Completing the Kayin Project


Monday will be the culmination of a development project in Kayin State, Myanmar. A conference will showcase the results of the three-year project – a registered cooperative with savings and lending service as well as an e-money service, and an enterprise and agri-business enhancement component for the borrowing members.

In 2014, the project started six months late because of some administrative concerns as the government has to cope with the increase of development agencies flooding the country.  But the project team was able to catch up on the activities and reach the finish line on time.

The results of the project affirmed the tools and methods initially employed in other ASEAN countries and now used in Myanmar. These include savings mobilization techniques, cooperative formation, value chain analysis for agri-commodities and enterprise development.  The tools are now being marketed to other development agencies for replication.


Notes on the QSEM

The Qualitative Social and Economic Monitoring (QSEM) is a study conducted annually by Livelihoods and Food Security Trust Fund (LIFT), a multi-donor platform, to look at the changes resulting from the development interventions in various parts of Myanmar. The Round 4 of the QSEM conducted from March to May 2014 involving 1,474 respondents was recently released by LIFT and World Bank, highlighting the trends and transformation happening in the rural areas of the country. It covered 54 villages from the following states where LIFT has concentration of projects: Ayeyawardy, Chin, Magway, Mandalay, Rakhine and Shan.

Round 4 results have shown positive developments in the rural areas. The main findings were summarized as follows:

1. Villagers experienced better returns on their livelihoods than in previous years, though underlying structural constraints persisted;
2. Non-farm diversification and migration increased;
3. Certain poorer households were not able to benefit equally from such positive trends; there were risks of inequality; and,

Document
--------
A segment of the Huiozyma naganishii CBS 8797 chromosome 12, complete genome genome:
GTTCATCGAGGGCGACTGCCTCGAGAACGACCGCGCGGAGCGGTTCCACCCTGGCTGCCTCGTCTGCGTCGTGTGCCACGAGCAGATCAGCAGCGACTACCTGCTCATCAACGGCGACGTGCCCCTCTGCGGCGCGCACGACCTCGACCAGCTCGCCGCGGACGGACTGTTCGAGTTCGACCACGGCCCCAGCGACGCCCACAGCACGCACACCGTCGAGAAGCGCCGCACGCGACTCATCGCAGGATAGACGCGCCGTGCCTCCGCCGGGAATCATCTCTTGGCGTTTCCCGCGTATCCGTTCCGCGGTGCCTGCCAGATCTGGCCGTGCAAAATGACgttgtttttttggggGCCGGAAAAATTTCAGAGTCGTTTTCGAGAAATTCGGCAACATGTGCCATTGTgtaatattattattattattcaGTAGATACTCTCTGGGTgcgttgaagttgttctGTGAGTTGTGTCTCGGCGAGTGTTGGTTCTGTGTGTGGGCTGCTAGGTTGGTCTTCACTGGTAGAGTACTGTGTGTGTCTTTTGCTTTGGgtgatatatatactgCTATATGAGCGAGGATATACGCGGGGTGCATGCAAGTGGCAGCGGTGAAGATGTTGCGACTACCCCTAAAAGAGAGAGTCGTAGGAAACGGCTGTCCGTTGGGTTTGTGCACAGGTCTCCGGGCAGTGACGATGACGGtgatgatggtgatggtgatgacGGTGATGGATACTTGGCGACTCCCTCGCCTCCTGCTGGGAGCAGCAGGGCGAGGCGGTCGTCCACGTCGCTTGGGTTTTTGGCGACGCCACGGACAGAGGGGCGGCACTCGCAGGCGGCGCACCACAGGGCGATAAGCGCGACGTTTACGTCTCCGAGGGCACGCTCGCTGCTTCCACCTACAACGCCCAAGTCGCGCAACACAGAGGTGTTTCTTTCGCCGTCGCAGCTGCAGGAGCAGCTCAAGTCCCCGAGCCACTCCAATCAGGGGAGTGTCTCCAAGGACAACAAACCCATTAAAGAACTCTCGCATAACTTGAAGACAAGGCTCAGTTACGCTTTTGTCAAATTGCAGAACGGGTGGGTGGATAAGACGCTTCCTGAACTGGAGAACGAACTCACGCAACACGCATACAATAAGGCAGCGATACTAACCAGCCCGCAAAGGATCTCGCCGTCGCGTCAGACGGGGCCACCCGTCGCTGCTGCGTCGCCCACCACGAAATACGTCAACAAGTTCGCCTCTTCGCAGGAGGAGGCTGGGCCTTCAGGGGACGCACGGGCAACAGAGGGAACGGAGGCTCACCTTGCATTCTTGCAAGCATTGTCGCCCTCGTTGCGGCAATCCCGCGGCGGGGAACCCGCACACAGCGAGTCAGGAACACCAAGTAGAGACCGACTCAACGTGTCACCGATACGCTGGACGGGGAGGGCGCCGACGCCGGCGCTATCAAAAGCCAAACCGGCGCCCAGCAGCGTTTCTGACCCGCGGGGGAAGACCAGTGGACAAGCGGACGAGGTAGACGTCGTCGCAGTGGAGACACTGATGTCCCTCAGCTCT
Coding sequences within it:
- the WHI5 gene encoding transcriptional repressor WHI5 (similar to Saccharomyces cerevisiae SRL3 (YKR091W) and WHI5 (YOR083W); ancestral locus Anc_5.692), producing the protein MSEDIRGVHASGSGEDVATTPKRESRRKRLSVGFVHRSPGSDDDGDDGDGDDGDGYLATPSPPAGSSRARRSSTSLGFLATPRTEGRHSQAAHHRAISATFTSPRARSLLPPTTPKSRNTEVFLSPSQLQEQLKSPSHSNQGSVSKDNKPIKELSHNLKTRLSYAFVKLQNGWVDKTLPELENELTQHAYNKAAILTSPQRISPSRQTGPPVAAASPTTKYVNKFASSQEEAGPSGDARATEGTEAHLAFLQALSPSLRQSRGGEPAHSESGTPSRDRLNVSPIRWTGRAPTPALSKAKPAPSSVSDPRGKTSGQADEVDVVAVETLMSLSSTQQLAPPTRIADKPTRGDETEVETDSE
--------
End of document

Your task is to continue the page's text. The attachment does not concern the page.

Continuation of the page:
4. There were small but important shifts in how people interacted with local government officials.

The results are important in a way that showed the effectiveness of the development efforts in Myanmar and the receptiveness of the people in the development efforts. Among the other noteworthy issues raised in the Round 4 report and discussed during the presentation last February 5, 2015 included the following:

1. Labor migration is increasing. As development is felt in key cities, people from the rural areas are moving to the cities particularly Yangon and Mandalay looking for more opportunities. Migration outside the country is also observed. Because of this, labor for agricultural production may be affected in the future although it is not yet felt at present. It was also observed in some areas that during peak seasons like planting and harvesting, there are no enough farm laborers to hire. Inversely, during non-peak season, there is no work for labourers, pushing them to find work in the cities.

2. Diversification of income source. The increasing number of non-farm activities rural people to move away from agricultural production. This may be an issue for food security if people stay away from agricultural production activities.

3. Increasing influence of village tract leaders. This is an additional layer in the bureaucracy. We not only deal with village heads and township officials but also with the village tract leaders. This may also be an opportunity in area where the village heads are uncooperative, with the village tract leaders may be an alternative source of support.

4. Social capital and institutional development. Most of the people’s organizations were formed for mobilization. There is a need now to transition these organizations to do economic activities and provide them with capacities and skills in managing not only organizations but enterprises as well.

5. Connectivity is promoted by cellphones. The use of cell phones for development initiatives has yet to be maximized. With apps for mobile money, market information and other updates, the community can benefit much from utilizing it as a tool for development work.

Solar Home System: A strategic investment for Cambodian households


In an article published in Cambodia Business Review (Issue 9, September 2013) titled Cambodia needs $1Billion to expand Electricity Supply, the energy situation in Cambodia was clearly explained.  Currently, the country is not generating enough power and has to source 45% of its energy needs from Laos, Thailand and Vietnam.  As a result, the price of electricity in the country stands at $0.15 – $1.00 per kilowatt-hour (kWh) and is considered one of the highest in Asia.  The country also has low electrification rate as only 26% of the households are connected to the power grid. In the rural areas, most of the people are using car batteries for light and small appliances.